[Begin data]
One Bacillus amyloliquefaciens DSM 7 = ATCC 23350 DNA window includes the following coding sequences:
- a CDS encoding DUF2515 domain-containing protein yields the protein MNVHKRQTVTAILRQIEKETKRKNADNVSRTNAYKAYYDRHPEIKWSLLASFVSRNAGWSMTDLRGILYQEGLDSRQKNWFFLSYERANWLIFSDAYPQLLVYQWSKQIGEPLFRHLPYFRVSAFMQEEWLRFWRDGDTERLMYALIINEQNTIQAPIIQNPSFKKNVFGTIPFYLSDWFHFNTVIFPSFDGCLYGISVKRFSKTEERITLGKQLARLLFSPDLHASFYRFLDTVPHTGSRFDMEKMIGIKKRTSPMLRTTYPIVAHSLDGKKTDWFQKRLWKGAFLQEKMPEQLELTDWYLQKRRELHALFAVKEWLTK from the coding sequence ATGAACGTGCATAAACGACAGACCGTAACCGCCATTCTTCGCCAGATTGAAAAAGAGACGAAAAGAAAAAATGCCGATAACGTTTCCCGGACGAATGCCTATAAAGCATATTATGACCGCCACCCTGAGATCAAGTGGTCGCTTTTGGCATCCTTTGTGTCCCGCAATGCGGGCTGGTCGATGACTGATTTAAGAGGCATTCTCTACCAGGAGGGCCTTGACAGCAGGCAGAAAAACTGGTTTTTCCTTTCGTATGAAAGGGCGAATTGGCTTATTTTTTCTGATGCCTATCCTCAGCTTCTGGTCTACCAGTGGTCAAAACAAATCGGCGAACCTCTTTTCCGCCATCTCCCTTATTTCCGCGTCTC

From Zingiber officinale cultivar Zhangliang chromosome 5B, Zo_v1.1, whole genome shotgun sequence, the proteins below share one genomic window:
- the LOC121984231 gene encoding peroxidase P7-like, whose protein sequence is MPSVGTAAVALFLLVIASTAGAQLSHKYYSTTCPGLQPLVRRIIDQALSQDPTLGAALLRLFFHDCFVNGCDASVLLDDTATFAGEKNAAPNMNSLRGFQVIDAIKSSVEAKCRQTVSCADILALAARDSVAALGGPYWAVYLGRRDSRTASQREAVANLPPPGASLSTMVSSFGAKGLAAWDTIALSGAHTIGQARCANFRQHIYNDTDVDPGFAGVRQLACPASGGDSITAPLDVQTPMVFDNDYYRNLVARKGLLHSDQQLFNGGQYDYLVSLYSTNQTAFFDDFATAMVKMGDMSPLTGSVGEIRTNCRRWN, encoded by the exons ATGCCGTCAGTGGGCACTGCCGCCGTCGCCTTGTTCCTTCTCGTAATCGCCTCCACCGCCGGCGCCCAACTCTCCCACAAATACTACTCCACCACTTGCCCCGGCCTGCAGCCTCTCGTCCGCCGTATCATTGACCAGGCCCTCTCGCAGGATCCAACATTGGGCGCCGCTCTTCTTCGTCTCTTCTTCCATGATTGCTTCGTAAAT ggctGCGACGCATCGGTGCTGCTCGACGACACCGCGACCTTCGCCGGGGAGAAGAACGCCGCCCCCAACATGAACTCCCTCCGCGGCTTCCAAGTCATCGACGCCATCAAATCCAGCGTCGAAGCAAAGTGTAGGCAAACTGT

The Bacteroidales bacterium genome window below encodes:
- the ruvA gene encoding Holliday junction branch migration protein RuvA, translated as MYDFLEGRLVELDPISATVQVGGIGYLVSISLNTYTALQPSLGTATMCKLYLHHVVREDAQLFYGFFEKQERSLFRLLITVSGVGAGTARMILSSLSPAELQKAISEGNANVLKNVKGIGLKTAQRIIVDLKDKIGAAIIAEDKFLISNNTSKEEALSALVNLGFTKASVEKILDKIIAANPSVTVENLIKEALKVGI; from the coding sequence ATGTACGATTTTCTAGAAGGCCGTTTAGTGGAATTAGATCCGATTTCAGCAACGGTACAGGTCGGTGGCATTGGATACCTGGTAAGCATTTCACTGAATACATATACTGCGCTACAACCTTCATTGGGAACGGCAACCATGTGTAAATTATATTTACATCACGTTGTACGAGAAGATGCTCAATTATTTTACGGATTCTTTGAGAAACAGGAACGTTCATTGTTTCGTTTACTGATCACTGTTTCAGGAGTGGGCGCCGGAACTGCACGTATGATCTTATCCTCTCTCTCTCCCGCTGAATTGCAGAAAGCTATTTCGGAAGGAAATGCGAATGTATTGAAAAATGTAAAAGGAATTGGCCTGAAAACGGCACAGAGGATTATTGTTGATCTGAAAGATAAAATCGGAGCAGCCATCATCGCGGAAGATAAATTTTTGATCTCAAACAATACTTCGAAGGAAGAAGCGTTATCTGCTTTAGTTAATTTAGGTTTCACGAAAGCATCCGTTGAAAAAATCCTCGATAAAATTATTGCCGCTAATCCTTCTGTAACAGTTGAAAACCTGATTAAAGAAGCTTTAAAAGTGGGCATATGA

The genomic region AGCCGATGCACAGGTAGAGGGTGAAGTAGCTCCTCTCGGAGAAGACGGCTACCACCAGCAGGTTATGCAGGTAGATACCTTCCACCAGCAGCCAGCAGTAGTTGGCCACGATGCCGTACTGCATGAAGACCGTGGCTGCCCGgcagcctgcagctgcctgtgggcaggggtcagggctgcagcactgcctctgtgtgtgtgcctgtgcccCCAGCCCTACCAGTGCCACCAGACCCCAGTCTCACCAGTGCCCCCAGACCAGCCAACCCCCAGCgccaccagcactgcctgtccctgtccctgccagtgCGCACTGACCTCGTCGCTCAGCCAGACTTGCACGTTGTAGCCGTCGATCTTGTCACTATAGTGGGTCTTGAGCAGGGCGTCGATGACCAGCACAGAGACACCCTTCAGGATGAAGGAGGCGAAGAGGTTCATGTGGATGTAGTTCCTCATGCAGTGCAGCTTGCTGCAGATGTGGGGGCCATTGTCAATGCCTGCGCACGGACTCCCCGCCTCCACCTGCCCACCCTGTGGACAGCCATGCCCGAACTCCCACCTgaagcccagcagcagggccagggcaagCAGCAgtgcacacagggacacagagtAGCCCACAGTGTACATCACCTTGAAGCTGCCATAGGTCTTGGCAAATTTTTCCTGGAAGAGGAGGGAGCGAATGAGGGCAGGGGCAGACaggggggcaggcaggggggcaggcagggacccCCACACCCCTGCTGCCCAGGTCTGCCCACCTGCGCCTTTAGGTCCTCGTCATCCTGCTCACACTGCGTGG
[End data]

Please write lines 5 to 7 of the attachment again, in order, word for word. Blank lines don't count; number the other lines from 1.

The Bacteroidales bacterium genome window below encodes:
- the ruvA gene encoding Holliday junction branch migration protein RuvA, translated as MYDFLEGRLVELDPISATVQVGGIGYLVSISLNTYTALQPSLGTATMCKLYLHHVVREDAQLFYGFFEKQERSLFRLLITVSGVGAGTARMILSSLSPAELQKAISEGNANVLKNVKGIGLKTAQRIIVDLKDKIGAAIIAEDKFLISNNTSKEEALSALVNLGFTKASVEKILDKIIAANPSVTVENLIKEALKVGI; from the coding sequence ATGTACGATTTTCTAGAAGGCCGTTTAGTGGAATTAGATCCGATTTCAGCAACGGTACAGGTCGGTGGCATTGGATACCTGGTAAGCATTTCACTGAATACATATACTGCGCTACAACCTTCATTGGGAACGGCAACCATGTGTAAATTATATTTACATCACGTTGTACGAGAAGATGCTCAATTATTTTACGGATTCTTTGAGAAACAGGAACGTTCATTGTTTCGTTTACTGATCACTGTTTCAGGAGTGGGCGCCGGAACTGCACGTATGATCTTATCCTCTCTCTCTCCCGCTGAATTGCAGAAAGCTATTTCGGAAGGAAATGCGAATGTATTGAAAAATGTAAAAGGAATTGGCCTGAAAACGGCACAGAGGATTATTGTTGATCTGAAAGATAAAATCGGAGCAGCCATCATCGCGGAAGATAAATTTTTGATCTCAAACAATACTTCGAAGGAAGAAGCGTTATCTGCTTTAGTTAATTTAGGTTTCACGAAAGCATCCGTTGAAAAAATCCTCGATAAAATTATTGCCGCTAATCCTTCTGTAACAGTTGAAAACCTGATTAAAGAAGCTTTAAAAGTGGGCATATGA

The genomic region AGCCGATGCACAGGTAGAGGGTGAAGTAGCTCCTCTCGGAGAAGACGGCTACCACCAGCAGGTTATGCAGGTAGATACCTTCCACCAGCAGCCAGCAGTAGTTGGCCACGATGCCGTACTGCATGAAGACCGTGGCTGCCCGgcagcctgcagctgcctgtgggcaggggtcagggctgcagcactgcctctgtgtgtgtgcctgtgcccCCAGCCCTACCAGTGCCACCAGACCCCAGTCTCACCAGTGCCCCCAGACCAGCCAACCCCCAGCgccaccagcactgcctgtccctgtccctgccagtgCGCACTGACCTCGTCGCTCAGCCAGACTTGCACGTTGTAGCCGTCGATCTTGTCACTATAGTGGGTCTTGAGCAGGGCGTCGATGACCAGCACAGAGACACCCTTCAGGATGAAGGAGGCGAAGAGGTTCATGTGGATGTAGTTCCTCATGCAGTGCAGCTTGCTGCAGATGTGGGGGCCATTGTCAATGCCTGCGCACGGACTCCCCGCCTCCACCTGCCCACCCTGTGGACAGCCATGCCCGAACTCCCACCTgaagcccagcagcagggccagggcaagCAGCAgtgcacacagggacacagagtAGCCCACAGTGTACATCACCTTGAAGCTGCCATAGGTCTTGGCAAATTTTTCCTGGAAGAGGAGGGAGCGAATGAGGGCAGGGGCAGACaggggggcaggcaggggggcaggcagggacccCCACACCCCTGCTGCCCAGGTCTGCCCACCTGCGCCTTTAGGTCCTCGTCATCCTGCTCACACTGCGTGG